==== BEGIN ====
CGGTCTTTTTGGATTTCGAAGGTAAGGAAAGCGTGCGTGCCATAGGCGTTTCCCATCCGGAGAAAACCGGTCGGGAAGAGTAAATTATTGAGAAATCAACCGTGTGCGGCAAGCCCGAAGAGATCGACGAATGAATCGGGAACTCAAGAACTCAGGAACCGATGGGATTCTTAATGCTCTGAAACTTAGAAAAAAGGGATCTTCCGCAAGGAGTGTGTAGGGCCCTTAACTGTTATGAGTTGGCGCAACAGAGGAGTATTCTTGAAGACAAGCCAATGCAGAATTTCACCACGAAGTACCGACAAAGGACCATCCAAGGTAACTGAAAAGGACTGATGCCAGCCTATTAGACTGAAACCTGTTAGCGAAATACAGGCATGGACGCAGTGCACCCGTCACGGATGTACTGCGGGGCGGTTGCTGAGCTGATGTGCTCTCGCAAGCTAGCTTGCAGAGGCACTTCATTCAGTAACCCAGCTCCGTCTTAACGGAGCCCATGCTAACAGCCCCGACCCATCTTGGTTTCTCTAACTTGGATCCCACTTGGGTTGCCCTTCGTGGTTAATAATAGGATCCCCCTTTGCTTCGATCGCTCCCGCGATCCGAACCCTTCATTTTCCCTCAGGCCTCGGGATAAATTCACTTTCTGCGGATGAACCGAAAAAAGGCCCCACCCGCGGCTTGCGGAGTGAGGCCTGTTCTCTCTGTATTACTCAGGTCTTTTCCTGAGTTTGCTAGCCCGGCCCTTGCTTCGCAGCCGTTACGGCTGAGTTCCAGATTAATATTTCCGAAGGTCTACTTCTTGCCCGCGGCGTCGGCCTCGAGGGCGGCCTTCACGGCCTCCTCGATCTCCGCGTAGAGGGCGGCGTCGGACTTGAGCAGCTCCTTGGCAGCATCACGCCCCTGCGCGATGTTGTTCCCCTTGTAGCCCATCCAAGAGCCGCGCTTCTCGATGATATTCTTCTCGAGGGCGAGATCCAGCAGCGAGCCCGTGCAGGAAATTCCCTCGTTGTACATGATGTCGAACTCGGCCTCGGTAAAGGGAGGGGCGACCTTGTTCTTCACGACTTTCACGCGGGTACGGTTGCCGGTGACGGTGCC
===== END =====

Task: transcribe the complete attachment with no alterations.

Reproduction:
CGGTCTTTTTGGATTTCGAAGGTAAGGAAAGCGTGCGTGCCATAGGCGTTTCCCATCCGGAGAAAACCGGTCGGGAAGAGTAAATTATTGAGAAATCAACCGTGTGCGGCAAGCCCGAAGAGATCGACGAATGAATCGGGAACTCAAGAACTCAGGAACCGATGGGATTCTTAATGCTCTGAAACTTAGAAAAAAGGGATCTTCCGCAAGGAGTGTGTAGGGCCCTTAACTGTTATGAGTTGGCGCAACAGAGGAGTATTCTTGAAGACAAGCCAATGCAGAATTTCACCACGAAGTACCGACAAAGGACCATCCAAGGTAACTGAAAAGGACTGATGCCAGCCTATTAGACTGAAACCTGTTAGCGAAATACAGGCATGGACGCAGTGCACCCGTCACGGATGTACTGCGGGGCGGTTGCTGAGCTGATGTGCTCTCGCAAGCTAGCTTGCAGAGGCACTTCATTCAGTAACCCAGCTCCGTCTTAACGGAGCCCATGCTAACAGCCCCGACCCATCTTGGTTTCTCTAACTTGGATCCCACTTGGGTTGCCCTTCGTGGTTAATAATAGGATCCCCCTTTGCTTCGATCGCTCCCGCGATCCGAACCCTTCATTTTCCCTCAGGCCTCGGGATAAATTCACTTTCTGCGGATGAACCGAAAAAAGGCCCCACCCGCGGCTTGCGGAGTGAGGCCTGTTCTCTCTGTATTACTCAGGTCTTTTCCTGAGTTTGCTAGCCCGGCCCTTGCTTCGCAGCCGTTACGGCTGAGTTCCAGATTAATATTTCCGAAGGTCTACTTCTTGCCCGCGGCGTCGGCCTCGAGGGCGGCCTTCACGGCCTCCTCGATCTCCGCGTAGAGGGCGGCGTCGGACTTGAGCAGCTCCTTGGCAGCATCACGCCCCTGCGCGATGTTGTTCCCCTTGTAGCCCATCCAAGAGCCGCGCTTCTCGATGATATTCTTCTCGAGGGCGAGATCCAGCAGCGAGCCCGTGCAGGAAATTCCCTCGTTGTACATGATGTCGAACTCGGCCTCGGTAAAGGGAGGGGCGACCTTGTTCTTCACGACTTTCACGCGGGTACGGTTGCCGGTGACGGTGCC